Stephen Nimmo

Energy Trading, Risk Management and Software Development

Month: April 2014

Identity Crisis

A few months ago, I was having a conversation over coffee with an IT operations manager with a very large company about their lack of standards in managing deployments and dependency on manual processes. As these conversations usually go, what started as a very targeted discussion about optimization of a single aspect of software development turned into a fantastic philosophical journey across the entire spectrum of issues, from everything to managing executive expectations and what software development will look like ten years from now. Keep in mind, this is a multinational company with hundreds of programmers, ops, and IT support employees managing millions of lines of both completely custom software packages but also millions of lines of code related to customization of vendor software packages with software budgets in the 100’s of millions. That’s when the statement was dropped:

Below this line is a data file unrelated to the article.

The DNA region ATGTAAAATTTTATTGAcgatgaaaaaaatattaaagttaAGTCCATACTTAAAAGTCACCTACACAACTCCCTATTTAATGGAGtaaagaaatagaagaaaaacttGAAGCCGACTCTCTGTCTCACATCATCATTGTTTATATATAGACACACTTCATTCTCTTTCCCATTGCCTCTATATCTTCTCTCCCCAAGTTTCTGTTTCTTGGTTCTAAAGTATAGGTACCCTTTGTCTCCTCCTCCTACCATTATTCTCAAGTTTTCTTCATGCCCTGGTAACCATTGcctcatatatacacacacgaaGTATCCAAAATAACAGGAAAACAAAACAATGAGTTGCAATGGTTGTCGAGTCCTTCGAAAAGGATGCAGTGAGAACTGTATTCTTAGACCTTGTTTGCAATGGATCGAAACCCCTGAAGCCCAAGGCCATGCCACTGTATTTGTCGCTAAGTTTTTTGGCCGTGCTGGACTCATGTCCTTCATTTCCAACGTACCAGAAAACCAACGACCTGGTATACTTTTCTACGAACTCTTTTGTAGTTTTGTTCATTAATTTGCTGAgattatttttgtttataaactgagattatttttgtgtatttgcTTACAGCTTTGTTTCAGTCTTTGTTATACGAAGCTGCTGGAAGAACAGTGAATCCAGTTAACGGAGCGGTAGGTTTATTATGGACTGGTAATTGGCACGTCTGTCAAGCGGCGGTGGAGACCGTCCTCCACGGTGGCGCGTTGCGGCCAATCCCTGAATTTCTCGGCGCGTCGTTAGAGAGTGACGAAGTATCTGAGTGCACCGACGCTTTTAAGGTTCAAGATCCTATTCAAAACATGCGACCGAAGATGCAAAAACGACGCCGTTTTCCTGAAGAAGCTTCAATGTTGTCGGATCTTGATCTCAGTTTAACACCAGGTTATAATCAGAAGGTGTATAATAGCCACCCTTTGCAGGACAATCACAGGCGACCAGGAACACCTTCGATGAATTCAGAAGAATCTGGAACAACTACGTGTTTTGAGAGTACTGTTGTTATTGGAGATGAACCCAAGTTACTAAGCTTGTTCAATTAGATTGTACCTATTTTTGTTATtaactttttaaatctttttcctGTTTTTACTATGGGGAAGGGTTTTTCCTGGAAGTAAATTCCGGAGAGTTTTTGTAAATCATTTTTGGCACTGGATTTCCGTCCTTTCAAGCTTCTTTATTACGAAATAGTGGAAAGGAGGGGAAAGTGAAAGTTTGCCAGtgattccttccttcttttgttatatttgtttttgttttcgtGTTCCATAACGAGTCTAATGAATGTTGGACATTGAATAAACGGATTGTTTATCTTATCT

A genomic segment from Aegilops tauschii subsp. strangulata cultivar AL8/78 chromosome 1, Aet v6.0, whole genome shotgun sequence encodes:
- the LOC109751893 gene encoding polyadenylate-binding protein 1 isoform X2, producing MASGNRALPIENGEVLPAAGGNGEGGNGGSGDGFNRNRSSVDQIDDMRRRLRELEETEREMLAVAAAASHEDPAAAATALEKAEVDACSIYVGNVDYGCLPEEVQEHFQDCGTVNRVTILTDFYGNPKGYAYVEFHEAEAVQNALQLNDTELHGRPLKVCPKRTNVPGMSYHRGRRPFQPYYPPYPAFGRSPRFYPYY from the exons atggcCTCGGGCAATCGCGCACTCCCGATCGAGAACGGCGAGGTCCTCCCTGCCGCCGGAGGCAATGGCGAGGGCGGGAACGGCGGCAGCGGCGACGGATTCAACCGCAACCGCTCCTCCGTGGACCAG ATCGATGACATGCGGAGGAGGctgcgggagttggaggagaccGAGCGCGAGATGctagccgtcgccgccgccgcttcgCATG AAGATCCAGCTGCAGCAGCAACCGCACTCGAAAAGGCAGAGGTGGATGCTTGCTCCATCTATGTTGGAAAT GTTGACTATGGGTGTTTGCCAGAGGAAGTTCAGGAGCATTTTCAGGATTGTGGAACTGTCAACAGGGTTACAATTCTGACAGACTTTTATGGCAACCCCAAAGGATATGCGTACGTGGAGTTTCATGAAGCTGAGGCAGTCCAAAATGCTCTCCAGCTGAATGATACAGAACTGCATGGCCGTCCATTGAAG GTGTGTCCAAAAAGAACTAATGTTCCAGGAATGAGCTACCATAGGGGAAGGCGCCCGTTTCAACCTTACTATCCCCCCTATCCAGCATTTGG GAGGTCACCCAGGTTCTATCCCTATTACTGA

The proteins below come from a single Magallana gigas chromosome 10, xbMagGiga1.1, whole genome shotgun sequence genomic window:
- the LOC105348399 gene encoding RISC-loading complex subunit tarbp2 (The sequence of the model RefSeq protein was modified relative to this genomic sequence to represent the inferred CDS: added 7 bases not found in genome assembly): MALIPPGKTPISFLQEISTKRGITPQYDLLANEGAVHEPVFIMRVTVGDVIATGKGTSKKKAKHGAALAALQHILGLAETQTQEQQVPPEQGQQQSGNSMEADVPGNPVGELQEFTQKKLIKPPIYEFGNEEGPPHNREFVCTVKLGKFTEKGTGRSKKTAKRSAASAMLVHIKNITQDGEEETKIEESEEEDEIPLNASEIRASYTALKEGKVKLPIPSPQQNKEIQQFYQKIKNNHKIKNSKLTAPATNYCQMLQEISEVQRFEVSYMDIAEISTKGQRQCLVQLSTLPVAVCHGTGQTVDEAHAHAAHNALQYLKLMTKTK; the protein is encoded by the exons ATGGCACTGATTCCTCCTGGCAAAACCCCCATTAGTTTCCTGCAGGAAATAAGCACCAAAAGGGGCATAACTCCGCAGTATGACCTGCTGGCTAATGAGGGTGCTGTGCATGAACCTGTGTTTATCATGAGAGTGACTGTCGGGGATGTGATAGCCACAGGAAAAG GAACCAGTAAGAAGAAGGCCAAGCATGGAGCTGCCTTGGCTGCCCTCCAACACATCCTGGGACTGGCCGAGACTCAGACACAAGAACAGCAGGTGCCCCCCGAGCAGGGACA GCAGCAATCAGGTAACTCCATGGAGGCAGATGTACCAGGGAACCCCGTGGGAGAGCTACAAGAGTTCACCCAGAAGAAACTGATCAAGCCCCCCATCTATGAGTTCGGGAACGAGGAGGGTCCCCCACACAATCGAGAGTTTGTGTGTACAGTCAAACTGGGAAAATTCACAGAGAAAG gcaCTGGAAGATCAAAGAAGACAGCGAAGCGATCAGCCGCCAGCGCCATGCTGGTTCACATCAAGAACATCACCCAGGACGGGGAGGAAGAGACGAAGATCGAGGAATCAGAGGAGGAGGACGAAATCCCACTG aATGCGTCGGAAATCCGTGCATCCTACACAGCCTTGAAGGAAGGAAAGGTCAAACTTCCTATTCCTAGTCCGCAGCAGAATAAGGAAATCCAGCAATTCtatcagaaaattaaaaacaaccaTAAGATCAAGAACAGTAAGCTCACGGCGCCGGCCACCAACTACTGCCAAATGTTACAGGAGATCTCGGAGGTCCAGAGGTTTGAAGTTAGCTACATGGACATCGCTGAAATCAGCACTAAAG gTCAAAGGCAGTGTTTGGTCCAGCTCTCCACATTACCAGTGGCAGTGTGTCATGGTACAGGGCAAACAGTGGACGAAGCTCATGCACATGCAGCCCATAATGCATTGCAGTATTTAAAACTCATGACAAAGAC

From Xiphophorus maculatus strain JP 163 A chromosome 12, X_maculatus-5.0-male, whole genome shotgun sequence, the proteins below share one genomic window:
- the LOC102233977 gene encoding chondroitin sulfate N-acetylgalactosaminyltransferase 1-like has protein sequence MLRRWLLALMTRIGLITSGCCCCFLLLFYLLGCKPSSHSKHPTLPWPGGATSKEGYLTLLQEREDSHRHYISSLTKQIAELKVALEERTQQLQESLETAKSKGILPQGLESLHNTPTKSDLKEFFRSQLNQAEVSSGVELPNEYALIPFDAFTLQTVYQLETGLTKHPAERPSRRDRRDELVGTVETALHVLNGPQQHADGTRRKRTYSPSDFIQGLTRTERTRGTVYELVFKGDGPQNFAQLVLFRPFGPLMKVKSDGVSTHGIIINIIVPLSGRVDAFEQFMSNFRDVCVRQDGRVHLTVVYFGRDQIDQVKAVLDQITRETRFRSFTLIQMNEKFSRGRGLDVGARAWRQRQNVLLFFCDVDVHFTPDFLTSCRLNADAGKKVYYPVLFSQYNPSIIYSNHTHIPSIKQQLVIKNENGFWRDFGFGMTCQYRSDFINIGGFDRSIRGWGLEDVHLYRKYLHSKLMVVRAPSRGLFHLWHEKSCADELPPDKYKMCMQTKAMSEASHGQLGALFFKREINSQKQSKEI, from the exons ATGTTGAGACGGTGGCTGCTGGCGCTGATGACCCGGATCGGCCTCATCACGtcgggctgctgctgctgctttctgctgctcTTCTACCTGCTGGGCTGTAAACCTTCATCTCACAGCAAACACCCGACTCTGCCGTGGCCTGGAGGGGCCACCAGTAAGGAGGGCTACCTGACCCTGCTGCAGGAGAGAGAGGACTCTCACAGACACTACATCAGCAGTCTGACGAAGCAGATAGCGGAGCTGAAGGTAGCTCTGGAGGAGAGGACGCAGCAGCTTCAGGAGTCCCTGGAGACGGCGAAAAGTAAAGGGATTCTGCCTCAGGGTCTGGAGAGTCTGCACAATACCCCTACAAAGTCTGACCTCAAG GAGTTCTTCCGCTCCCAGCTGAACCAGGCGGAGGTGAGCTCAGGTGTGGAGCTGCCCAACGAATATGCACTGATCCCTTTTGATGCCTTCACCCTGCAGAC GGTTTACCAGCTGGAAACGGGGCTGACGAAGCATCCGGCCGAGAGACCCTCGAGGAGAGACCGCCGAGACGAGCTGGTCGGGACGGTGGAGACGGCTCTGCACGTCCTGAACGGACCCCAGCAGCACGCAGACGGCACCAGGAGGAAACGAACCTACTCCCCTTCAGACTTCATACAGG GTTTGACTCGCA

“We aren’t a software company.”happygilmore

Much like Happy Gilmore would never admit he’s a golfer, but rather a hockey player, there are so many large companies out there having this identity crisis and refusing to acknowledge reality. If the product produced is not software, this does not exempt the operations from failing to adopt good processes and standards related to software. For example, if an employee of a widget manufacturing company was asked what the company did, the answer would be making widgets. In the same line, if you asked their CFO if the accounting department followed GAAP standards, the answer would certainly be “yes”. However, when you walk into the IT departments and ask the developers or software managers whether or not they do things like unit testing, regression testing or work towards automated security controls, you would be very surprised how often the answer is no. Why is there a perceived difference?